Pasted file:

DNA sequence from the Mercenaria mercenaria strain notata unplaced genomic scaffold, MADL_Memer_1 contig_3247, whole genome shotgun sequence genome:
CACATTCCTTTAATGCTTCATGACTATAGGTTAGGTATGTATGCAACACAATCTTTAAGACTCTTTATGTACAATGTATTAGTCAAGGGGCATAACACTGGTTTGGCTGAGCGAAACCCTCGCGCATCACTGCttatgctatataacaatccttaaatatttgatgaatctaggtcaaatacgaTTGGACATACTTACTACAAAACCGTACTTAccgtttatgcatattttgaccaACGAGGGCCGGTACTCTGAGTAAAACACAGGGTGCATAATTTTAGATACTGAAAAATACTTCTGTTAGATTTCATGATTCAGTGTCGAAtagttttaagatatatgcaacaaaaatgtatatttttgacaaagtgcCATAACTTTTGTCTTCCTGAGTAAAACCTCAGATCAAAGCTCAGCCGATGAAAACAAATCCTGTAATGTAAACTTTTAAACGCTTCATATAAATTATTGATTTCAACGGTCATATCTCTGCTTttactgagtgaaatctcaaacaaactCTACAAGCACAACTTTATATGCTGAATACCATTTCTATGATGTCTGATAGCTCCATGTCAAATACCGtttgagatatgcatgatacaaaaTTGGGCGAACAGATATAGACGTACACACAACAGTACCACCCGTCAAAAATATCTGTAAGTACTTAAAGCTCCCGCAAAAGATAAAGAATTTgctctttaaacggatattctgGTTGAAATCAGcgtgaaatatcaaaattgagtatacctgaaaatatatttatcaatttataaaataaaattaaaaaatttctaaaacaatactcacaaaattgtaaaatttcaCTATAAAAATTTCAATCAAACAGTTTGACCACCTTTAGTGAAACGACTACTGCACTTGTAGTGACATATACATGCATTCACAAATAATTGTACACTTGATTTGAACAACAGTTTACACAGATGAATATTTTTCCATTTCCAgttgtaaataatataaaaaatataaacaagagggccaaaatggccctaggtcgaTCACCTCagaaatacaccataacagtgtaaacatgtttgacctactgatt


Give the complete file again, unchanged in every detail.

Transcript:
DNA sequence from the Mercenaria mercenaria strain notata unplaced genomic scaffold, MADL_Memer_1 contig_3247, whole genome shotgun sequence genome:
CACATTCCTTTAATGCTTCATGACTATAGGTTAGGTATGTATGCAACACAATCTTTAAGACTCTTTATGTACAATGTATTAGTCAAGGGGCATAACACTGGTTTGGCTGAGCGAAACCCTCGCGCATCACTGCttatgctatataacaatccttaaatatttgatgaatctaggtcaaatacgaTTGGACATACTTACTACAAAACCGTACTTAccgtttatgcatattttgaccaACGAGGGCCGGTACTCTGAGTAAAACACAGGGTGCATAATTTTAGATACTGAAAAATACTTCTGTTAGATTTCATGATTCAGTGTCGAAtagttttaagatatatgcaacaaaaatgtatatttttgacaaagtgcCATAACTTTTGTCTTCCTGAGTAAAACCTCAGATCAAAGCTCAGCCGATGAAAACAAATCCTGTAATGTAAACTTTTAAACGCTTCATATAAATTATTGATTTCAACGGTCATATCTCTGCTTttactgagtgaaatctcaaacaaactCTACAAGCACAACTTTATATGCTGAATACCATTTCTATGATGTCTGATAGCTCCATGTCAAATACCGtttgagatatgcatgatacaaaaTTGGGCGAACAGATATAGACGTACACACAACAGTACCACCCGTCAAAAATATCTGTAAGTACTTAAAGCTCCCGCAAAAGATAAAGAATTTgctctttaaacggatattctgGTTGAAATCAGcgtgaaatatcaaaattgagtatacctgaaaatatatttatcaatttataaaataaaattaaaaaatttctaaaacaatactcacaaaattgtaaaatttcaCTATAAAAATTTCAATCAAACAGTTTGACCACCTTTAGTGAAACGACTACTGCACTTGTAGTGACATATACATGCATTCACAAATAATTGTACACTTGATTTGAACAACAGTTTACACAGATGAATATTTTTCCATTTCCAgttgtaaataatataaaaaatataaacaagagggccaaaatggccctaggtcgaTCACCTCagaaatacaccataacagtgtaaacatgtttgacctactgatt